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Best Practices for Monitoring and Securing Cross-Border, Cold Chain Shipments

*On June 1, 2023 Emerson’s Climate Technologies business became a new standalone company – Copeland. Though our name has changed, we are building on more than a century of HVACR innovation and industry leadership, and Copeland continues to offer the same products, industry stewardship, and learning opportunities you’ve grown to trust. Information found on this webpage posted before June 1, 2023 may contain our old name or branding, but you can be at ease knowing it was created with the knowledge and expertise of Copeland. 

In the best of circumstances, the task of shipping perishable products is fraught with challenges. But maintaining consistent holding temperatures and following proper quality assurance processes is even more difficult when shipping goods in the global cold chain — especially when shipments cross borders between countries. In a recent article for Fresh Plaza, I reviewed the leading strategies for addressing the security risks of shipping perishable goods in the global cold chain.

Unlike in-country (or domestic) perishable shipments, transporting (or exporting) goods across borders introduces a variety of new considerations, quality concerns and potential safety hazards. Every country has its own border and/or customs procedures and food safety regulations. In addition, international shipments rely on multiple modes of transportation — including land, air and sea— and can last from days to weeks and even months. These extended cold chain journeys often pass through higher-risk zones or unfamiliar regions that can make shipments more prone to delays, theft, tampering and associated complications.

Growers, producers, shippers, third-party logistics providers and retailers all play key roles in protecting perishables throughout the global cold chain. With consumer safety, customer satisfaction and brand reputations on the line, some of the greatest potential risks to perishables include:

  • Temperature excursions — which can increase the potential for food quality and safety issues, lead to product degradation, and shorten shelf lives
  • Rejected shipments and late deliveries — which can result in complex disputes, missed service level agreements (SLAs) and lost business
  • Shipment tampering or theft — which can lead to a complete loss of product and its associated opportunity costs, including production, shipping and sales

Minimizing the frequency and severity of these issues should be goals shared by all stakeholders, as each presents a potential threat to profitability. As global experts in cold chain shipping, Copeland (formerly Emerson’s Climate Technologies business) has developed a suite of tools, services and industry best practices to help global stakeholders monitor and secure cross-border shipments.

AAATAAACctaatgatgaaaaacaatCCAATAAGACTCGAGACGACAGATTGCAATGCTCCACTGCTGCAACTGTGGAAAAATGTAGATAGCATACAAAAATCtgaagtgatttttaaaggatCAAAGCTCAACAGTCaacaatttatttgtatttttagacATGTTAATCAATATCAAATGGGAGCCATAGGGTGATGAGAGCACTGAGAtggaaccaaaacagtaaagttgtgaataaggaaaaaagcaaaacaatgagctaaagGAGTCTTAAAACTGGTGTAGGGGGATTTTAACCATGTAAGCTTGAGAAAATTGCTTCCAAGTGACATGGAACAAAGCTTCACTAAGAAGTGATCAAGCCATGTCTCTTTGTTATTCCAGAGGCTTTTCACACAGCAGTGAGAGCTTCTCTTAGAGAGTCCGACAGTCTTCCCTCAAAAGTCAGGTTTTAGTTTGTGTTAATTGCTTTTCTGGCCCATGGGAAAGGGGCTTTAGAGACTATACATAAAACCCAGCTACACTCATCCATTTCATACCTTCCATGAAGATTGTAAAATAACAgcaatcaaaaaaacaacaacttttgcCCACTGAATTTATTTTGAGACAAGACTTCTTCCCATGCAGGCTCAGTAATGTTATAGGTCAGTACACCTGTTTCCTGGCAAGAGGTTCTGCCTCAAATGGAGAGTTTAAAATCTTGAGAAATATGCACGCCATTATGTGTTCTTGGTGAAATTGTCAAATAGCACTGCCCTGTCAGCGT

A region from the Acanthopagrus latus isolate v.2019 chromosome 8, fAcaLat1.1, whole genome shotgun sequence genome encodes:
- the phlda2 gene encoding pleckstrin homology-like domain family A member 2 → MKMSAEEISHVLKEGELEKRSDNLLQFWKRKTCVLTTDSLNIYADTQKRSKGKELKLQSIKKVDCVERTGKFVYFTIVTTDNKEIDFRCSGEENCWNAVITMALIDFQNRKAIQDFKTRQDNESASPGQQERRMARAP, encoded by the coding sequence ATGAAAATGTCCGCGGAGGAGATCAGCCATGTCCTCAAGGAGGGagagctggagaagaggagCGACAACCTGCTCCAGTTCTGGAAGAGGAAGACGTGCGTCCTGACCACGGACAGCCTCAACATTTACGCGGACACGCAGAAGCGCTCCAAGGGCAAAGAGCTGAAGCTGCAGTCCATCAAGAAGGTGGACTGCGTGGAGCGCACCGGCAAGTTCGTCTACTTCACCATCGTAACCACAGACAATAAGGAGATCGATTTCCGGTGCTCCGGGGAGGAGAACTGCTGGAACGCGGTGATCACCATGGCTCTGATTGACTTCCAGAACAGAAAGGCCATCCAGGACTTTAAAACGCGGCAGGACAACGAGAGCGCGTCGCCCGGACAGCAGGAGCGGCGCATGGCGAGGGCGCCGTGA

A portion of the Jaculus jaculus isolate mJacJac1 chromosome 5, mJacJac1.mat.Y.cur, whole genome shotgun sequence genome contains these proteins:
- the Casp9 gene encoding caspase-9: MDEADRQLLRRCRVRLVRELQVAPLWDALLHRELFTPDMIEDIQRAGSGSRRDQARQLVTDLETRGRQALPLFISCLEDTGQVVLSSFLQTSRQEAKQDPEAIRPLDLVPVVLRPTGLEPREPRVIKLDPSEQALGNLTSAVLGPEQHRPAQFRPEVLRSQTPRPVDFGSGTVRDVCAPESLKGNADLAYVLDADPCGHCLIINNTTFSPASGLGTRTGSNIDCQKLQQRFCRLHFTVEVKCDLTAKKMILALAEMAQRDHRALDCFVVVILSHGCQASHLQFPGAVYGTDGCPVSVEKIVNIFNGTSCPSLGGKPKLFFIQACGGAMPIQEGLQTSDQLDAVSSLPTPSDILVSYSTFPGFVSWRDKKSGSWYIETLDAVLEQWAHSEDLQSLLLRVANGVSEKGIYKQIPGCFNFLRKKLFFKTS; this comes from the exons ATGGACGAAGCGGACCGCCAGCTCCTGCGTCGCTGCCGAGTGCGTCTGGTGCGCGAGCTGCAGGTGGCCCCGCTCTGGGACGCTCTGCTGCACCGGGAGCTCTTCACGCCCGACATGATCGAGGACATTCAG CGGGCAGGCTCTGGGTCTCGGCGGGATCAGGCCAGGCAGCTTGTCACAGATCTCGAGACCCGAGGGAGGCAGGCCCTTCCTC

Maintain on-time deliveries.

Meeting promised delivery schedules is especially important for cross-border, international shipments with lengthy cold chain journeys. On-time deliveries are necessary not only for meeting customer SLAs, but also for staying within the optimal quality and/or safety lifespan of the perishable product. Even if temperatures are kept at proper setpoints, perishables may begin to deteriorate if held past their planned delivery date.

On-time delivery challenges can be mitigated by providing real-time visibility to the in-transit shipment location and temperature status. A connected cargo tracking and location monitoring infrastructure — consisting of Copeland’s GO real-time 4G/5G trackers and Oversight cargo services software— can provide stakeholders with live mapping dashboards and real-time alerts to help them maintain awareness of shipper location and temperature conditions.

Ensure cargo security.

The potential for shipping container contamination or theft can increase during cross-border shipments, especially in regions that cross paths with an illicit drug trade. Refrigerated shipping containers provide an opportunistic means for smugglers to transport drugs across the border, which can potentially compromise, contaminate or destroy an entire load. High-value shipments of perishable goods can also be tempting targets for thieves, where entire trucks can be stolen and resold on the black market.

Stakeholders need a security infrastructure capable of producing alerts when shipper doors have been opened unexpectedly. GO real-time trackers with light sensors can be used to detect doors opening or unauthorized access. Live dashboards allow stakeholders to participate in the security process by contacting authorities in the event of theft and helping them find and apprehend thieves. In addition, Oversight software can establish geofences around specific regions and alert stakeholders when shipments are entering or exiting dangerous territories.

To learn more about how Oversight cargo services can help you address cross-border challenges, please visit our website.

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